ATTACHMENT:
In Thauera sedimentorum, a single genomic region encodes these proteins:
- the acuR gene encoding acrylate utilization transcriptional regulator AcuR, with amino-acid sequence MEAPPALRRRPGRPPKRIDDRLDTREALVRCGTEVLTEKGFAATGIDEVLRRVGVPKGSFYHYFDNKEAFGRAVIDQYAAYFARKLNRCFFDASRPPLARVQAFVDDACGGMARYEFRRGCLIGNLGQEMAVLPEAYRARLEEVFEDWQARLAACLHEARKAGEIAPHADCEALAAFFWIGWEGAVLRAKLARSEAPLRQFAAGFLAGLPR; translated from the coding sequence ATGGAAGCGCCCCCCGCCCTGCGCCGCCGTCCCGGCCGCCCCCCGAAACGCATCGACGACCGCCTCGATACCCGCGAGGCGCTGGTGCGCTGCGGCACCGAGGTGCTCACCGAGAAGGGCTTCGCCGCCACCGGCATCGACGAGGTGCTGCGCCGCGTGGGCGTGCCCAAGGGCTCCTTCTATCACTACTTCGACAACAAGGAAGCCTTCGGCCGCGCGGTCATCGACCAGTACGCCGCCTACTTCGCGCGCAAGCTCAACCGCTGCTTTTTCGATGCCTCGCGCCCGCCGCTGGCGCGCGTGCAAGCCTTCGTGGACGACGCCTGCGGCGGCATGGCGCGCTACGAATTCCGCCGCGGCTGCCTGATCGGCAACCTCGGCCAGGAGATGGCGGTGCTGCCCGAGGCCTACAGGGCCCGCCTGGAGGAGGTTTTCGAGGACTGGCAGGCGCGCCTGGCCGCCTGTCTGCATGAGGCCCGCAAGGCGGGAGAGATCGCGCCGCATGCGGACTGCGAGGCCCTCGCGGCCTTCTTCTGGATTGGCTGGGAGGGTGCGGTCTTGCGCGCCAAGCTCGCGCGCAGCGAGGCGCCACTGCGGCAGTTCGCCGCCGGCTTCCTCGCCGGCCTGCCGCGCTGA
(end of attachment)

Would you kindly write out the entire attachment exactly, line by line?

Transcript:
In Thauera sedimentorum, a single genomic region encodes these proteins:
- the acuR gene encoding acrylate utilization transcriptional regulator AcuR, with amino-acid sequence MEAPPALRRRPGRPPKRIDDRLDTREALVRCGTEVLTEKGFAATGIDEVLRRVGVPKGSFYHYFDNKEAFGRAVIDQYAAYFARKLNRCFFDASRPPLARVQAFVDDACGGMARYEFRRGCLIGNLGQEMAVLPEAYRARLEEVFEDWQARLAACLHEARKAGEIAPHADCEALAAFFWIGWEGAVLRAKLARSEAPLRQFAAGFLAGLPR; translated from the coding sequence ATGGAAGCGCCCCCCGCCCTGCGCCGCCGTCCCGGCCGCCCCCCGAAACGCATCGACGACCGCCTCGATACCCGCGAGGCGCTGGTGCGCTGCGGCACCGAGGTGCTCACCGAGAAGGGCTTCGCCGCCACCGGCATCGACGAGGTGCTGCGCCGCGTGGGCGTGCCCAAGGGCTCCTTCTATCACTACTTCGACAACAAGGAAGCCTTCGGCCGCGCGGTCATCGACCAGTACGCCGCCTACTTCGCGCGCAAGCTCAACCGCTGCTTTTTCGATGCCTCGCGCCCGCCGCTGGCGCGCGTGCAAGCCTTCGTGGACGACGCCTGCGGCGGCATGGCGCGCTACGAATTCCGCCGCGGCTGCCTGATCGGCAACCTCGGCCAGGAGATGGCGGTGCTGCCCGAGGCCTACAGGGCCCGCCTGGAGGAGGTTTTCGAGGACTGGCAGGCGCGCCTGGCCGCCTGTCTGCATGAGGCCCGCAAGGCGGGAGAGATCGCGCCGCATGCGGACTGCGAGGCCCTCGCGGCCTTCTTCTGGATTGGCTGGGAGGGTGCGGTCTTGCGCGCCAAGCTCGCGCGCAGCGAGGCGCCACTGCGGCAGTTCGCCGCCGGCTTCCTCGCCGGCCTGCCGCGCTGA